Spondylolisthesis and Spondylosis

Spondylolisthesis and spondylosis are conditions that stem from aging of the spine that can that lead to misalignment in the patient’s back, affecting comfort and mobility. Spondylosis refers to the aging itself; spondylolisthesis is the slippage of the vertebrae that occurs as a result.

Our skilled physicians and providers at the Clinical Neuroscience Institute Spine and Back Center are trained and experienced in the diagnosis and treatment of spondylolisthesis and spondylosis. Our team is committed to treating you and returning you to your day-to-day routine. 

What is Spondylolisthesis and Spondylosis?

Spondylosis is aging of the spine that is commonly found in the lower back. This can cause some displacement of the bone and/or connecting vertebrae, a condition called spondylolisthesis. The shifting can put pressure on surrounding nerves, causing symptoms and affecting other parts of the body.

The cause is thought to sometimes be genetic, in that the patient has inherited a thin bone structure or a likelihood of rapid growth periods. It may also be caused by physical activity or sports participation, putting stress on the vertebrae and leading to a fracture.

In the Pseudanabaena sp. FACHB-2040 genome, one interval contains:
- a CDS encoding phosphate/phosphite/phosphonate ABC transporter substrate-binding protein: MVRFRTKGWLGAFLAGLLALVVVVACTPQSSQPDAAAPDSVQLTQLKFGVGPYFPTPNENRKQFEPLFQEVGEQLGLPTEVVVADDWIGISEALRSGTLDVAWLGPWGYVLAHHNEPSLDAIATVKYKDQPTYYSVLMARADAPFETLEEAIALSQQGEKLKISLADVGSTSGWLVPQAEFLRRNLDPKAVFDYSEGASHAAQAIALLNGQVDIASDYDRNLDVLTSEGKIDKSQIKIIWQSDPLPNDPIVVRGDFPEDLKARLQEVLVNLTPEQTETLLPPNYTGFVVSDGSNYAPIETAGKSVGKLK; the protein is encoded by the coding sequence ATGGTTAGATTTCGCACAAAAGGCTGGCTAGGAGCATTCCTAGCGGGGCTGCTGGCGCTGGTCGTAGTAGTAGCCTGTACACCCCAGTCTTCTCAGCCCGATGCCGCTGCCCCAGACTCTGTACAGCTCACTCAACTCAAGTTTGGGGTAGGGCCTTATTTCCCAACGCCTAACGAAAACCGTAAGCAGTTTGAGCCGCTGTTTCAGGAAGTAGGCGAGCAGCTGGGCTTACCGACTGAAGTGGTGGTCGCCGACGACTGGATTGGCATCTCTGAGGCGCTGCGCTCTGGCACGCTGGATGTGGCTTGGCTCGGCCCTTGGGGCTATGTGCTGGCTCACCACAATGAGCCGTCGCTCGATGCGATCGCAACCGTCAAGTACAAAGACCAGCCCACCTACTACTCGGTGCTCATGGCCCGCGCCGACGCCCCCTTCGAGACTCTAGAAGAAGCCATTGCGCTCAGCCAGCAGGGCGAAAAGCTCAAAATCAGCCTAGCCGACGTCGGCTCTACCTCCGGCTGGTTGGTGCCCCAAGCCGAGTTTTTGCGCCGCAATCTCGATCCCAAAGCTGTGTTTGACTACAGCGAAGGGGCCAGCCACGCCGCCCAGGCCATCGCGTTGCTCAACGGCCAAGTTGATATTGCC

Symptoms may include spasms, aches, the feeling of a strained muscle, or lower back pain.

Diagnosing Spondylolisthesis and Spondylosis

A physician may ask a patient about his or her symptoms and physical activity, and conduct a physical examination and a review of the patient’s medical history. Imaging tests such as X-ray are helpful in detecting a fracture or slippage. If the physician suspects that the condition is affecting nerves, he or she may order further imaging tests such as title=magnetic resonance imaging;healthinfo=Magnetic Resonance Imaging (MRI) (MRI).

Treatment for Spondylolisthesis and Spondylosis

Non-invasive treatment for spondylosis and spondylolisthesis is utilized first. The patient may have to refrain from certain types of physical activity and be prescribed anti-inflammatory medications to ease discomfort. In other cases, a back brace paired with physical therapy may be recommended. A gradual return to normal physical activity is typically involved.

In severe cases, or instances in which non-invasive treatments are ineffective, surgery may be done. The surgeon may perform a spinal fusion or install a spinal implant to correct the problem.